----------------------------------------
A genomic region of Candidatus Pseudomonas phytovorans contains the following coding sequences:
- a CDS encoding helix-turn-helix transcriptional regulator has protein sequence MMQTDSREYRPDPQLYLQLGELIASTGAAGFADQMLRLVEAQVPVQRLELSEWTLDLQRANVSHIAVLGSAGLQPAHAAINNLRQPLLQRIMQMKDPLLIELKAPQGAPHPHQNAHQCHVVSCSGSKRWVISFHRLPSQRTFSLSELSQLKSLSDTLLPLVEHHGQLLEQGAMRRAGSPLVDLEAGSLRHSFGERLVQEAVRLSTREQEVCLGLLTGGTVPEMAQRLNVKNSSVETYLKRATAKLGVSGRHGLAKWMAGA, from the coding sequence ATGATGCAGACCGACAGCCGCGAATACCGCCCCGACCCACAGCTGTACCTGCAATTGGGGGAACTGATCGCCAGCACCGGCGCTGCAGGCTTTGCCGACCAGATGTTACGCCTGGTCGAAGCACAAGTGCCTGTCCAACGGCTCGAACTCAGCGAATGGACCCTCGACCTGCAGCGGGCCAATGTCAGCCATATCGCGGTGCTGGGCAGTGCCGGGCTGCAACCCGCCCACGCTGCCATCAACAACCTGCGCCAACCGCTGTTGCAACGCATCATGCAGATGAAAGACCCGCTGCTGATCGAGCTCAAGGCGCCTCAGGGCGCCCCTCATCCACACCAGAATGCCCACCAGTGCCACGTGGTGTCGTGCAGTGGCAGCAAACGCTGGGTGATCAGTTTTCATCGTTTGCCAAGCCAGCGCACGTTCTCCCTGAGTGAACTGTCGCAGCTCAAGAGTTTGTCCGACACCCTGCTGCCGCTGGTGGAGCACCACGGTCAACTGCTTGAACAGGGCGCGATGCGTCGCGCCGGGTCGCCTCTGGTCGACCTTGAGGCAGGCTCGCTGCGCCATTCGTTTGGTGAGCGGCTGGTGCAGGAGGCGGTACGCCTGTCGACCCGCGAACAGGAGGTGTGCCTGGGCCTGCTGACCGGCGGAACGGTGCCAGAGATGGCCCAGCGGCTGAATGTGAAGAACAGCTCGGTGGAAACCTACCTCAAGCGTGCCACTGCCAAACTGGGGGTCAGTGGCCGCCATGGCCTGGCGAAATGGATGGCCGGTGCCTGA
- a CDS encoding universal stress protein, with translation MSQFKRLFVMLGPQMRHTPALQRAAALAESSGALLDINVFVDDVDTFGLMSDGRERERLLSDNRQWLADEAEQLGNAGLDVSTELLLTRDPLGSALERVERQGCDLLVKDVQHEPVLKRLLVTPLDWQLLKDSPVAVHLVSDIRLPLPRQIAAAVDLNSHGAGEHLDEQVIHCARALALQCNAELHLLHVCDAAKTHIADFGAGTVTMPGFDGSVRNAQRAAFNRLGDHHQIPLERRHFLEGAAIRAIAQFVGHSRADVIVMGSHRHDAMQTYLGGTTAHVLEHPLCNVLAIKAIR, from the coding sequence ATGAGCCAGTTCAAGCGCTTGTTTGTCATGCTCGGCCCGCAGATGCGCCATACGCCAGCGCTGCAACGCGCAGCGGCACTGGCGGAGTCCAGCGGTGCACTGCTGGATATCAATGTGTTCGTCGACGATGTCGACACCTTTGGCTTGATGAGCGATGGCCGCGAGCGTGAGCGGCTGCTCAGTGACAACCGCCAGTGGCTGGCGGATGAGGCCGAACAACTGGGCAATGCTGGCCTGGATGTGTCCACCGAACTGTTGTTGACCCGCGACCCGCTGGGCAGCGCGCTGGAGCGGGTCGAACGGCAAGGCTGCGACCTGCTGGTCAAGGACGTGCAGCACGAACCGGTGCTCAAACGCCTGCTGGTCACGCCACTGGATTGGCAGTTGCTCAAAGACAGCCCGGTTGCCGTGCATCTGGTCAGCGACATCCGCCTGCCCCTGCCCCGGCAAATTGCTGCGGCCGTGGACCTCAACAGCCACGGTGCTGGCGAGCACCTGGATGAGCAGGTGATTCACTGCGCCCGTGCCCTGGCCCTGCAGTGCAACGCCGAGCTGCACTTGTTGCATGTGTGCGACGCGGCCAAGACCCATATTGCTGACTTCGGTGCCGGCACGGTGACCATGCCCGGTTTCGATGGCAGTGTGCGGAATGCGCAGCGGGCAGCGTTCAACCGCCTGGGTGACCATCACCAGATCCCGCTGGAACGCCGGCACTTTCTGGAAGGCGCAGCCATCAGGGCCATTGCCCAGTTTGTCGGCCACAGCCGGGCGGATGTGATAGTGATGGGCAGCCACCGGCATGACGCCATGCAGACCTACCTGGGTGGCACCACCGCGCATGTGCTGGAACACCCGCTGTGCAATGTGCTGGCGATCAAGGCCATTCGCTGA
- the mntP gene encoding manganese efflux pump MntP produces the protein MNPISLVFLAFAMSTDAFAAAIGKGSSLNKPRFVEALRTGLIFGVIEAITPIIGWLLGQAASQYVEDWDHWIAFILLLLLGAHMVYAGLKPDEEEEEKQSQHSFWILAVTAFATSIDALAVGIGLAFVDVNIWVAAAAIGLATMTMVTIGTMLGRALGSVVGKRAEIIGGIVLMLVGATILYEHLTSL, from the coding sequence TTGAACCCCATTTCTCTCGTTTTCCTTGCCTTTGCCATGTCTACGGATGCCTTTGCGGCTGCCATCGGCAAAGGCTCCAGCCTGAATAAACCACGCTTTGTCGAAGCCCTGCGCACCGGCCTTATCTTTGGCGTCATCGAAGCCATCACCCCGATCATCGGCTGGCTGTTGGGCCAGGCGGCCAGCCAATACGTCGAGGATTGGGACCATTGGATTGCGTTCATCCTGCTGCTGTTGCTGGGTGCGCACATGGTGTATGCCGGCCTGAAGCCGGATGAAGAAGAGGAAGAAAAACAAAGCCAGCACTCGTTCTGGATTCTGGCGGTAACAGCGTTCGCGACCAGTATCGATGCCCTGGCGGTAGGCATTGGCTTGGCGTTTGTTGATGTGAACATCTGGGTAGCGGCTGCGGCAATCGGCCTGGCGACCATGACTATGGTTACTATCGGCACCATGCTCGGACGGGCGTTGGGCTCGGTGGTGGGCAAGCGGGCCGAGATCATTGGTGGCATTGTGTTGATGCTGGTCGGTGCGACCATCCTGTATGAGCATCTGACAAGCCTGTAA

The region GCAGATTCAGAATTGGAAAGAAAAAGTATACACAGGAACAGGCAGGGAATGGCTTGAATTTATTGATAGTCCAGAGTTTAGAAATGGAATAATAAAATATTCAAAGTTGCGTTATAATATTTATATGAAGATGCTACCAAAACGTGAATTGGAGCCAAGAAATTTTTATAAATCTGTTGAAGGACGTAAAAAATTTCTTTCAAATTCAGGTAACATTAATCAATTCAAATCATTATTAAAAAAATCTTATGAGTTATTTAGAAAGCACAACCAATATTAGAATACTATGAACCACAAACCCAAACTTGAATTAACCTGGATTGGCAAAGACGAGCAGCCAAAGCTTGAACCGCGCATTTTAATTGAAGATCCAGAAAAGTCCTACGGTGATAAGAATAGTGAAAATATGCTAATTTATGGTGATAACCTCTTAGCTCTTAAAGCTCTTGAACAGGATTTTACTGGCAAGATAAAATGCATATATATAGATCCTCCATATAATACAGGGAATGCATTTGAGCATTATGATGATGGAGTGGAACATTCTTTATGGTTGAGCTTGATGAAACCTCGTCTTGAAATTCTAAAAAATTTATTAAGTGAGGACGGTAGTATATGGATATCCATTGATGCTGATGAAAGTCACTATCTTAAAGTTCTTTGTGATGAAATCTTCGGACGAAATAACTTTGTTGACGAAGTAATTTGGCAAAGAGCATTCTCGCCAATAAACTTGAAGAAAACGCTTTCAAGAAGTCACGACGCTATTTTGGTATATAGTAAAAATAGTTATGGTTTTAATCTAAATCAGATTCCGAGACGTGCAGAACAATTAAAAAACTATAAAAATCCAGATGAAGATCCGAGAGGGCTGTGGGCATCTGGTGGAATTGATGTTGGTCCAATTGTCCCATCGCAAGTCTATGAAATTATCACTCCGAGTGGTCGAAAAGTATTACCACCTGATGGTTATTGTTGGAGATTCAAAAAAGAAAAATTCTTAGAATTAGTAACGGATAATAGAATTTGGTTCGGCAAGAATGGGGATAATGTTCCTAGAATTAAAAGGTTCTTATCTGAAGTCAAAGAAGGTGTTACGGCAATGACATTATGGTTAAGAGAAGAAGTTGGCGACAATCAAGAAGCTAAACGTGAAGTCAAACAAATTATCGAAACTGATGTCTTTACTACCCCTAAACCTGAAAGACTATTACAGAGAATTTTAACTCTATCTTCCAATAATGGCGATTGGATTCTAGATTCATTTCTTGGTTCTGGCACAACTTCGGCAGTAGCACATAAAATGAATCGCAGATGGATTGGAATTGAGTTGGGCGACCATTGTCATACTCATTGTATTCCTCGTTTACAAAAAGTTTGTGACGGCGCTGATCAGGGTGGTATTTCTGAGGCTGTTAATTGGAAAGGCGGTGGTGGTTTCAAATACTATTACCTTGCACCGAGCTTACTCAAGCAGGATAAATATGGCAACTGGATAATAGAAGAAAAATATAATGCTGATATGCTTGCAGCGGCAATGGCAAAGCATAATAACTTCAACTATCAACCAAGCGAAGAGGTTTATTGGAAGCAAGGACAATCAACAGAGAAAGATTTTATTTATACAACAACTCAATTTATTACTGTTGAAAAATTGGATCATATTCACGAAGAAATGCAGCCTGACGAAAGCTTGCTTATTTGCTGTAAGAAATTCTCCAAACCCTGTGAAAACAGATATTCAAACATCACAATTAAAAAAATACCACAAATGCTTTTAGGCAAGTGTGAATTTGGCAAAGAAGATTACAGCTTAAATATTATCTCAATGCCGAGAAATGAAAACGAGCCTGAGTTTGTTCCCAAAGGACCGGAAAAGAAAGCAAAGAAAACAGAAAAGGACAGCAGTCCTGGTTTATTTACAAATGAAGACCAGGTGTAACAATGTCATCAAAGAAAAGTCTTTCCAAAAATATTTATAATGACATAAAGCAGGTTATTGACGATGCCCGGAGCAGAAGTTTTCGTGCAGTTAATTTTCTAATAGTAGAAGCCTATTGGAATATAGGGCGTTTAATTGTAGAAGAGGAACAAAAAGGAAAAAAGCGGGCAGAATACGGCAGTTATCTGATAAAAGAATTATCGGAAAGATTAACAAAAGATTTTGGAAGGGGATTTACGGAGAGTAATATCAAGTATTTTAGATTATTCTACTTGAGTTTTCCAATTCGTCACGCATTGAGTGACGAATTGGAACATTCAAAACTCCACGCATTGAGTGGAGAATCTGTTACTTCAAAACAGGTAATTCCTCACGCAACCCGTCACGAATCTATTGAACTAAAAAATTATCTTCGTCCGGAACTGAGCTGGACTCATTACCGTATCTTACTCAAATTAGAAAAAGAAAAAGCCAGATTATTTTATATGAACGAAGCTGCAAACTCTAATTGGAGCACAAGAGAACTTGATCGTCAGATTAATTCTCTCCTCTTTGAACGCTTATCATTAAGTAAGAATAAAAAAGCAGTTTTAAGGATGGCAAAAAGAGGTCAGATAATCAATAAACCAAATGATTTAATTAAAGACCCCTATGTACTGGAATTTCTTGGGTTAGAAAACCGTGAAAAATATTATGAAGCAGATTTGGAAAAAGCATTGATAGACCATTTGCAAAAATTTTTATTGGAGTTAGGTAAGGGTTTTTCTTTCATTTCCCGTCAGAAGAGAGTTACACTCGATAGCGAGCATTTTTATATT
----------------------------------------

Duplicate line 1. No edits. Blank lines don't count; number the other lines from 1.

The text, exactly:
A genomic region of Candidatus Pseudomonas phytovorans contains the following coding sequences: